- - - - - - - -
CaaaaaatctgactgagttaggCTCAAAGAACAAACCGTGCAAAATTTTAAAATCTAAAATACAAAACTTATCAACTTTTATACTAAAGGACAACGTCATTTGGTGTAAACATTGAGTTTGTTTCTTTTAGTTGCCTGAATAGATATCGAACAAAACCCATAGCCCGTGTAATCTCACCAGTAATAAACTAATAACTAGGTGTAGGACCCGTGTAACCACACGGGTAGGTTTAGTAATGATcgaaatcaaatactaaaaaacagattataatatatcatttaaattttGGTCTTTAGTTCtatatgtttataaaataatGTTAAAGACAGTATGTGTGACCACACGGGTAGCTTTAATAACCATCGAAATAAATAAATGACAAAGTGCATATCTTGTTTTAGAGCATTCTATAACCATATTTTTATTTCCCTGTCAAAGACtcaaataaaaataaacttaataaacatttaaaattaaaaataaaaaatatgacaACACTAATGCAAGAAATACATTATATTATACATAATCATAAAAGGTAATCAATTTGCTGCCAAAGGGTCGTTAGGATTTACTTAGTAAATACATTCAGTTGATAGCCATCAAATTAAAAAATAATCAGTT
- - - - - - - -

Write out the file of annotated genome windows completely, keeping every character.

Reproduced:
CaaaaaatctgactgagttaggCTCAAAGAACAAACCGTGCAAAATTTTAAAATCTAAAATACAAAACTTATCAACTTTTATACTAAAGGACAACGTCATTTGGTGTAAACATTGAGTTTGTTTCTTTTAGTTGCCTGAATAGATATCGAACAAAACCCATAGCCCGTGTAATCTCACCAGTAATAAACTAATAACTAGGTGTAGGACCCGTGTAACCACACGGGTAGGTTTAGTAATGATcgaaatcaaatactaaaaaacagattataatatatcatttaaattttGGTCTTTAGTTCtatatgtttataaaataatGTTAAAGACAGTATGTGTGACCACACGGGTAGCTTTAATAACCATCGAAATAAATAAATGACAAAGTGCATATCTTGTTTTAGAGCATTCTATAACCATATTTTTATTTCCCTGTCAAAGACtcaaataaaaataaacttaataaacatttaaaattaaaaataaaaaatatgacaACACTAATGCAAGAAATACATTATATTATACATAATCATAAAAGGTAATCAATTTGCTGCCAAAGGGTCGTTAGGATTTACTTAGTAAATACATTCAGTTGATAGCCATCAAATTAAAAAATAATCAGTT